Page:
But even outside of the recent results, there’s plenty for Loons fans to be excited about.
Minnesota sold out the lower bowl of TCF Bank Stadium for the third straight time on Saturday night, after going without a sellout for twelve games between March and July, and the atmosphere has improved accordingly. It’s leaps and bounds ahead of where it was in the spring.
It hasn’t hurt, of course, that the team has improved tremendously. The Loons have a tremendously fun young attacking core, and they’ve played with some real verve over the last two months.
Meanwhile, in St. Paul, after several fits and starts, construction is underway on Allianz Field – which, when it opens in 2019, should be one of MLS’s premier venues.
They might not be Atlanta, but it looks like Minnesota is going to be just fine as an MLS club.
8. Hamid On His Way Out?
With contract negotiations at a standstill, DC United benched Bill Hamid for their game Saturday against San Jose – instead handing a debut to former Columbus Crew goalkeeper Steve Clarke.
The timing of the move was curious – especially in light of a report from Ives Galarcep that a representative of Bundesliga club Eintracht Frankfurt was reportedly in DC to scout Hamid on Saturday.
If the decision to take Hamid out of the lineup was in any way influenced by the knowledge that a European club was in town to watch him, DC should be ashamed.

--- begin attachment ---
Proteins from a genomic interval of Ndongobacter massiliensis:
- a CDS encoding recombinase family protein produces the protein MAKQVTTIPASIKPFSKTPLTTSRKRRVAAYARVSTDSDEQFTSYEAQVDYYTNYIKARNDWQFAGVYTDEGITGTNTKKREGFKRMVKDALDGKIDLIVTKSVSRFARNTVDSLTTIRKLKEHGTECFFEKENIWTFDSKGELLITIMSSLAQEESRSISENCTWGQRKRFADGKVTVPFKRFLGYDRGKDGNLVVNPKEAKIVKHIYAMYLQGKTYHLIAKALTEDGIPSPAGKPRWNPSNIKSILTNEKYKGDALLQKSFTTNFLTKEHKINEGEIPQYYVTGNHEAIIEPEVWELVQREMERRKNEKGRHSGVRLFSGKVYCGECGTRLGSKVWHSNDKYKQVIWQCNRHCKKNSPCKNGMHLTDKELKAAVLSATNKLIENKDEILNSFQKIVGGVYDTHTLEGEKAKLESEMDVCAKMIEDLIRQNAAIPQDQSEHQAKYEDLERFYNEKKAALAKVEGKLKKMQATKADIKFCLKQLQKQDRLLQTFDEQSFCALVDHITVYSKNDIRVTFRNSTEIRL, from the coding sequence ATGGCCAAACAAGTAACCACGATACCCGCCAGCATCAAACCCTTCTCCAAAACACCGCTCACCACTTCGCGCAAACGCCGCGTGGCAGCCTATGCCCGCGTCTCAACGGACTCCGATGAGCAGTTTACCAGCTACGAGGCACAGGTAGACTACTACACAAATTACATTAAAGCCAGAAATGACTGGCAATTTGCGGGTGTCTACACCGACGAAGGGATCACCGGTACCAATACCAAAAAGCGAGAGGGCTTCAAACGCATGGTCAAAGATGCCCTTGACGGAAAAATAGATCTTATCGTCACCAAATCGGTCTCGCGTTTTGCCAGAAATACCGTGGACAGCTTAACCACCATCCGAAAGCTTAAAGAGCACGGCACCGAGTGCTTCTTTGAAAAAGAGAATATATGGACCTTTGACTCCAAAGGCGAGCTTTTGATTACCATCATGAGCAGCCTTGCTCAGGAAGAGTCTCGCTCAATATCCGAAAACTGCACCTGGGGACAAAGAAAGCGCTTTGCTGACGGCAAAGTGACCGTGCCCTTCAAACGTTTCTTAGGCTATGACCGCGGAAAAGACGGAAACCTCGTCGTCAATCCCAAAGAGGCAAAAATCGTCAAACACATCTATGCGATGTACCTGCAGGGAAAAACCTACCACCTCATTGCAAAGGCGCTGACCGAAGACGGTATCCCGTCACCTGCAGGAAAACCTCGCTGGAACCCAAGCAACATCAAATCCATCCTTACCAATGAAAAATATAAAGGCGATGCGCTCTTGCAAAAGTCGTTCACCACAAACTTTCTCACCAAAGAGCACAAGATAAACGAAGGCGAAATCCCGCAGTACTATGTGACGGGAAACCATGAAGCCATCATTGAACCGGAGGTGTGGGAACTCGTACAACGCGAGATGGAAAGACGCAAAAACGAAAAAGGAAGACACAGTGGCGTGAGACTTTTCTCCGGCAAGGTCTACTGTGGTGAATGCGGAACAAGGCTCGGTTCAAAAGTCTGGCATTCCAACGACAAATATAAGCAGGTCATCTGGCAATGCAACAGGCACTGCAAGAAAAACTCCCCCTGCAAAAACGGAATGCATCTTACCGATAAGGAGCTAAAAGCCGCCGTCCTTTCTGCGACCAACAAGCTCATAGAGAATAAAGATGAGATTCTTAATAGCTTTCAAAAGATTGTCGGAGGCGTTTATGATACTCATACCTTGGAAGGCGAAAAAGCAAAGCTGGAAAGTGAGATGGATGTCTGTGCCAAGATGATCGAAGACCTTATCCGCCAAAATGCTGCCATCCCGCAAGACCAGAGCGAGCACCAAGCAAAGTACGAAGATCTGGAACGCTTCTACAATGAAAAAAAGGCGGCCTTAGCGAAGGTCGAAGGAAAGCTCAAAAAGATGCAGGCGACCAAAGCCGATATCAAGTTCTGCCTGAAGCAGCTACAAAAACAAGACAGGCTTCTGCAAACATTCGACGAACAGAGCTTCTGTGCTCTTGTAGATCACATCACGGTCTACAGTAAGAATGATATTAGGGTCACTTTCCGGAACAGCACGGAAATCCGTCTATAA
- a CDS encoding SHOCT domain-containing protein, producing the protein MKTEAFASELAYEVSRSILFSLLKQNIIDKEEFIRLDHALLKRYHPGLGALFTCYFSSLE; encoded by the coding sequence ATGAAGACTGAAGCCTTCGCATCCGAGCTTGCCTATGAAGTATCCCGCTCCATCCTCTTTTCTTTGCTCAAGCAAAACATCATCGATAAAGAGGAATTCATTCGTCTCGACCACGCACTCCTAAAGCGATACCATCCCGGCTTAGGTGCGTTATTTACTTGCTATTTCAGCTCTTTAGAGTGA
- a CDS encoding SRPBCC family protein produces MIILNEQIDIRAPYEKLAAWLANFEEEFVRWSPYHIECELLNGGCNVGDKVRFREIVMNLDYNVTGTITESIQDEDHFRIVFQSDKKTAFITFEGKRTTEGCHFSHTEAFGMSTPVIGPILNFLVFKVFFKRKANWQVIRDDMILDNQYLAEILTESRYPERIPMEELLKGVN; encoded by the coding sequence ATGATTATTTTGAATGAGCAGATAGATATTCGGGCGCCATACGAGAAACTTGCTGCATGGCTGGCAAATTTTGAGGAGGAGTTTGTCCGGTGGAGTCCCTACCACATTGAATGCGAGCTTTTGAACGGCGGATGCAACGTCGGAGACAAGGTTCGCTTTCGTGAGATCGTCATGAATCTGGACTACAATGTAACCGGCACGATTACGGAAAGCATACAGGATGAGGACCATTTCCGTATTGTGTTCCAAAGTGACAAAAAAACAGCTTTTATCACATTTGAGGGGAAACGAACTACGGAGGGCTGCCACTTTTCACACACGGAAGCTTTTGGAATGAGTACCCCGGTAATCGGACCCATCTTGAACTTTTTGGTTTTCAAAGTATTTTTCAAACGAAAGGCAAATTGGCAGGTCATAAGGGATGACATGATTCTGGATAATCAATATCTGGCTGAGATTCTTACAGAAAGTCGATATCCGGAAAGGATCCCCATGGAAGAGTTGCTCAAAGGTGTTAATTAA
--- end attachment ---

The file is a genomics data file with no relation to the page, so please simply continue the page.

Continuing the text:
Whatever the case, it seems unlikely that the club’s longtime starting goalkeeper will be in town to ring in the new stadium in 2018.
9. Michael Ciani A Bust?
It sure looks like it.
The Frenchman has only played three games for the LA Galaxy since signing on a free transfer to replace Jelle Van Damme in August, but he’s been exposed in all of them.
Ciani has had a long and distinguished career in Europe, but at 33 years old, he looks slow in every phase of the game – a la Steven Taylor in Portland at the end of last season.
If LA goes into next season with Ciani as its #1 center back, Galaxy fans should be livid.
10. More Hardware For Sporting
Sporting Kansas City picked up another trophy on Wednesday night, beating the New York Red Bulls in the U.S. Open Cup Final in a game that never felt in doubt.
Though they’ve won just one MLS Cup under Peter Vermes, Sporting’s run since opening their stadium in 2011 is one of the most impressive in MLS history.
Since then, SKC has the MLS Cup, three Open Cups, made the playoffs in six – soon to be seven – straight seasons, sold out more than 100 straight games, and done it all without any big-name stars.
Peter Vermes is MLS’ longest-tenured coach by a mile, and he’s proven time and again to be one of the league’s best technical directors as well. When the U.S. job comes open next, his name should be at the top of the federation’s list.